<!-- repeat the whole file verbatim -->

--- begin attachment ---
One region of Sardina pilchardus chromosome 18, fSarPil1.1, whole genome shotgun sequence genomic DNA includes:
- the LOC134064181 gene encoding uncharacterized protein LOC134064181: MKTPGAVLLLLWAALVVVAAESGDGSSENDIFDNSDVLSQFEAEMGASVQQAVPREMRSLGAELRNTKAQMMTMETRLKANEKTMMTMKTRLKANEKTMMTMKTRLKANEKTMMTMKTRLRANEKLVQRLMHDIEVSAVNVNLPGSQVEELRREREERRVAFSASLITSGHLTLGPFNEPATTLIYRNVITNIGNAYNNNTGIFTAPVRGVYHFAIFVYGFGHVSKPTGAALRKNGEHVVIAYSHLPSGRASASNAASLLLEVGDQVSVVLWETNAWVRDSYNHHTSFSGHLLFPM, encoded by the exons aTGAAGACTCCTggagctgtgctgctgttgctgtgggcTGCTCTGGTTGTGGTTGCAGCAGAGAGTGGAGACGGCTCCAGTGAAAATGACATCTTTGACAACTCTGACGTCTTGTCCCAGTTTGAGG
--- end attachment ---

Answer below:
One region of Sardina pilchardus chromosome 18, fSarPil1.1, whole genome shotgun sequence genomic DNA includes:
- the LOC134064181 gene encoding uncharacterized protein LOC134064181: MKTPGAVLLLLWAALVVVAAESGDGSSENDIFDNSDVLSQFEAEMGASVQQAVPREMRSLGAELRNTKAQMMTMETRLKANEKTMMTMKTRLKANEKTMMTMKTRLKANEKTMMTMKTRLRANEKLVQRLMHDIEVSAVNVNLPGSQVEELRREREERRVAFSASLITSGHLTLGPFNEPATTLIYRNVITNIGNAYNNNTGIFTAPVRGVYHFAIFVYGFGHVSKPTGAALRKNGEHVVIAYSHLPSGRASASNAASLLLEVGDQVSVVLWETNAWVRDSYNHHTSFSGHLLFPM, encoded by the exons aTGAAGACTCCTggagctgtgctgctgttgctgtgggcTGCTCTGGTTGTGGTTGCAGCAGAGAGTGGAGACGGCTCCAGTGAAAATGACATCTTTGACAACTCTGACGTCTTGTCCCAGTTTGAGG